USDA issues order requiring testing before dairy cattle can move interstate

The USDA has issued a Federal Order requiring lactating dairy cattle to test negative for highly pathogenic H5N1 avian influenza prior to interstate movement.

During a call with reporters Wednesday, Ag Secretary Tom Vilsack said the order was issued to limit the spread of the virus.  “The mandatory testing for interstate movement impacts and involves dairy cattle,” he said. “We’re going to initially focus on lactating cows, it doesn’t necessarily mean that the order is limited only to lactating counts, but it means that we’ll start there.”

If a cow tests positive for the virus, it won’t be allowed to move until it has a negative test after a 30-day waiting period. Vilsack says there have been incidents where interstate movement has resulted in the spread of the virus. “We’re now seeing cow-to-cow and we’re also seeing cow-to-poultry facilities,” he says. “We just need to constrain movement of potentially infected cattle across state lines.”

The second part of the order will require mandatory reporting of all positive test results in livestock to USDA’s Animal and Plant Health Inspection Service.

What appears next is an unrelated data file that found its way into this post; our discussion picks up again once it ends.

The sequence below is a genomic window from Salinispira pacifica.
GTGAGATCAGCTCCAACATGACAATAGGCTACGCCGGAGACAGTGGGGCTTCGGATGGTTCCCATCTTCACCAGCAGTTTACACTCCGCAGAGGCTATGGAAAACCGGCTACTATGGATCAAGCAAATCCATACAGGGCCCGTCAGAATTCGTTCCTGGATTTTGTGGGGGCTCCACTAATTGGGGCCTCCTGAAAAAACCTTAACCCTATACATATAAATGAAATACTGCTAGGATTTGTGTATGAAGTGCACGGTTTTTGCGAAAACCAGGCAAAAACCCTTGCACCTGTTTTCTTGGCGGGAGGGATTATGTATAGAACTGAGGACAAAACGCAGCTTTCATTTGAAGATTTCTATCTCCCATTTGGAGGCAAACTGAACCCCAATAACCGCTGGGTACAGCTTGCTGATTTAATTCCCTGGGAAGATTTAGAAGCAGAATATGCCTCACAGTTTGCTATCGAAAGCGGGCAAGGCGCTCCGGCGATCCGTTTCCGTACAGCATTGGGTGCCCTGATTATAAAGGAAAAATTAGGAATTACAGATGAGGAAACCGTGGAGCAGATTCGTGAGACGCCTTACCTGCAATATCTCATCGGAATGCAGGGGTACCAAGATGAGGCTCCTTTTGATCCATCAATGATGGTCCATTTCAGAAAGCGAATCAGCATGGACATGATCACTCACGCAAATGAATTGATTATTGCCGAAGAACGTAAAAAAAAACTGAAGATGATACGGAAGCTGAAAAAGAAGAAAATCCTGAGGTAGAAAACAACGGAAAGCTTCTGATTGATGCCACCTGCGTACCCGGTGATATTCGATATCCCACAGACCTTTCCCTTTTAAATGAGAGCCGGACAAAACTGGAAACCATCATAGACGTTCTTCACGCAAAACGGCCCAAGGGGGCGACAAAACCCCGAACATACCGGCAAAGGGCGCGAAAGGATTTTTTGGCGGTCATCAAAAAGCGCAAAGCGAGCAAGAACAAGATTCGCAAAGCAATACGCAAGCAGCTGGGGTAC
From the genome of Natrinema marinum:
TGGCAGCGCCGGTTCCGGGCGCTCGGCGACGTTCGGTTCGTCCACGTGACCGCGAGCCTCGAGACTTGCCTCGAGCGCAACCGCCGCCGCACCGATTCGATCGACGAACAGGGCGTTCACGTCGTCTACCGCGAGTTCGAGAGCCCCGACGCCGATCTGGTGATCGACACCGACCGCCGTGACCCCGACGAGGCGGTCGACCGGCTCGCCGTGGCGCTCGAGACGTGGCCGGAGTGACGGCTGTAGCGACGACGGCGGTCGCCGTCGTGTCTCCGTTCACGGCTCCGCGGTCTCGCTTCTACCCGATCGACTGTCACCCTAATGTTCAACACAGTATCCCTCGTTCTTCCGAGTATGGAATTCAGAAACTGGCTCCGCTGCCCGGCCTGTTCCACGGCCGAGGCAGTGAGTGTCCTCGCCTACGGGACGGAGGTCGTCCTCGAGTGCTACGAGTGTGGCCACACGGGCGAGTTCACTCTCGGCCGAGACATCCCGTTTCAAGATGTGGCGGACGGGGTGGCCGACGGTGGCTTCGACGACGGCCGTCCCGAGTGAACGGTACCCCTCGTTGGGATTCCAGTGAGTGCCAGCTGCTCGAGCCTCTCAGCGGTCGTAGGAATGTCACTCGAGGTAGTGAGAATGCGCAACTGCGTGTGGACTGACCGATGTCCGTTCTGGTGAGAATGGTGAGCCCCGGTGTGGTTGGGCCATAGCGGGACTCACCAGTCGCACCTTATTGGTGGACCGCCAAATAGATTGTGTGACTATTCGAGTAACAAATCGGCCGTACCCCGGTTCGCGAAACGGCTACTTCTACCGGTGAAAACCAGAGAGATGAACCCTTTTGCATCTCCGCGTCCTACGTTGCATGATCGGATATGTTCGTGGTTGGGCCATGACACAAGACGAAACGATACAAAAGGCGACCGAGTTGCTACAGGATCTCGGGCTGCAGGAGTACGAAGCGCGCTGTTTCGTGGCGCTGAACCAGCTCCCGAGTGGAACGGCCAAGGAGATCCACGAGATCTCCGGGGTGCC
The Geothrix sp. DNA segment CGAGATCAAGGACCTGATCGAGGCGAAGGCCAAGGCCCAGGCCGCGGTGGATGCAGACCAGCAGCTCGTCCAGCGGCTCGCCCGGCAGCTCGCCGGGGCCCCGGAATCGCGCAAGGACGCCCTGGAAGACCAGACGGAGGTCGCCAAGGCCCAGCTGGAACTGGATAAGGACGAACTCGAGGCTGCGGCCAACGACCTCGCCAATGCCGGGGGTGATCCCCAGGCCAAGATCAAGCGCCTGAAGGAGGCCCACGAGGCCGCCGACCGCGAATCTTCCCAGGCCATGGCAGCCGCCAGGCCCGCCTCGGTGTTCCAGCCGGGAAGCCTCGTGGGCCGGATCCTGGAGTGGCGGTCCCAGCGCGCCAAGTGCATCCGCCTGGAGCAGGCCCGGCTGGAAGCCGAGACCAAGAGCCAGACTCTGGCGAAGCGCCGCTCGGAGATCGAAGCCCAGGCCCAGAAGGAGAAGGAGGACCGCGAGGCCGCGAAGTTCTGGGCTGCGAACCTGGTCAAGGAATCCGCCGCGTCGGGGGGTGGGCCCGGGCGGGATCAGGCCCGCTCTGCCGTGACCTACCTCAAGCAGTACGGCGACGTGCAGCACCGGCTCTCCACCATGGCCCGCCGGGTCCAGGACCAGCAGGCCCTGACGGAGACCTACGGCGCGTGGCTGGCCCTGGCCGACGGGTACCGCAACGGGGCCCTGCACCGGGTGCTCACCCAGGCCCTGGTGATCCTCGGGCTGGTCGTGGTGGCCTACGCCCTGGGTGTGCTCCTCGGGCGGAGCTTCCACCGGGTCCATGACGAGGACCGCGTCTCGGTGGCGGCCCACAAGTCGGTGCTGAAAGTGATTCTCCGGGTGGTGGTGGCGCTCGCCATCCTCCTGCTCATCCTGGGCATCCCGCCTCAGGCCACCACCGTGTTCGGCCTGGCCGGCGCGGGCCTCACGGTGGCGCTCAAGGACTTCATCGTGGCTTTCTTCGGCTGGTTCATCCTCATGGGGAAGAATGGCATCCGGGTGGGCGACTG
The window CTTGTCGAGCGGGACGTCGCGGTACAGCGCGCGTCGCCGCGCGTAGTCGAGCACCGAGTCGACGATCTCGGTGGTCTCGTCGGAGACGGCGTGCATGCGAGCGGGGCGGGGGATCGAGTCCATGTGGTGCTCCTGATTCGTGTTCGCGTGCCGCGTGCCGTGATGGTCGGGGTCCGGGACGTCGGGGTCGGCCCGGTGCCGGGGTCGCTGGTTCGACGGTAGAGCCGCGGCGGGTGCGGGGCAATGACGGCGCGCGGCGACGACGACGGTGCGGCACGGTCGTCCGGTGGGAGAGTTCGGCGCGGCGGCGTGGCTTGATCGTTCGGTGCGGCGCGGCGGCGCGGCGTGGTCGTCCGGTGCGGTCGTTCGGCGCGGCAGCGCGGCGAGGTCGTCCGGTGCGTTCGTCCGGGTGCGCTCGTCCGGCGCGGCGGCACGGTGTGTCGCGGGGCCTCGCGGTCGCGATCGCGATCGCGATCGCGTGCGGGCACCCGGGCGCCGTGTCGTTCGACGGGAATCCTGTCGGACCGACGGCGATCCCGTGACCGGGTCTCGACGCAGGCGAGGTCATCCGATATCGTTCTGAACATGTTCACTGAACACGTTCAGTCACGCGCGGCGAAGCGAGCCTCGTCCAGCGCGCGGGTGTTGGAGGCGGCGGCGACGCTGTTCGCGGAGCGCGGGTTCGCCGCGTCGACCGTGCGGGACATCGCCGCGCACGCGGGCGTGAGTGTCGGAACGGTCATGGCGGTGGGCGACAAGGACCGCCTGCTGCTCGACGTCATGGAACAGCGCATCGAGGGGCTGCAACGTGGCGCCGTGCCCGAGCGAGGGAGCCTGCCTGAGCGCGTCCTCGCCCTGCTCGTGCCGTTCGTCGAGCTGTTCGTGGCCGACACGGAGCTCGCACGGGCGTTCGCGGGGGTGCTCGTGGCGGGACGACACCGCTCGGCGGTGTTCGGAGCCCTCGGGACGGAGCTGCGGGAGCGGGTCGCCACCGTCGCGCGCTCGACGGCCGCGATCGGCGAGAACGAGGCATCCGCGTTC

Vilsack told reporters during a call on Wednesday that an APHIS microbiologist did identify a shift in an H5N1 sample from a cow in Kansas that could indicate that the virus has an adaptation to mammals. “CDC conducted further analysis of that specimen sequence, and their assessment is and remains a low risk overall,” he says.

Traces of the virus have also been detected in the commercial milk supply. Vilsack says milk remains safe to drink. “You can find particles of the virus after pasteurization,” he says.  “Because pasteurization is not sterilization, it doesn’t necessarily remove every evidence of a virus, but it what it does is it kills the capacity of the virus to be infectious.”

The FDA is doing more extensive nationwide testing, and those results are expected soon.

The National Milk Producers Federation says the USDA’s announcement and actions emphasize the continued concern and focus on the well-being of the animals and those who care for them. NMPF says the presence of the virus in dairy herds, along with dairy farmers’ commitment to animal and human health, makes the USDA’s actions on testing and interstate travel appropriate.

The virus was first detected in dairy cows in March and has been found in more than 30 herds in 8 states.

The Federal Order goes into effect on Monday, April 29, 2024.  APHIS will release additional guidance on Thursday.

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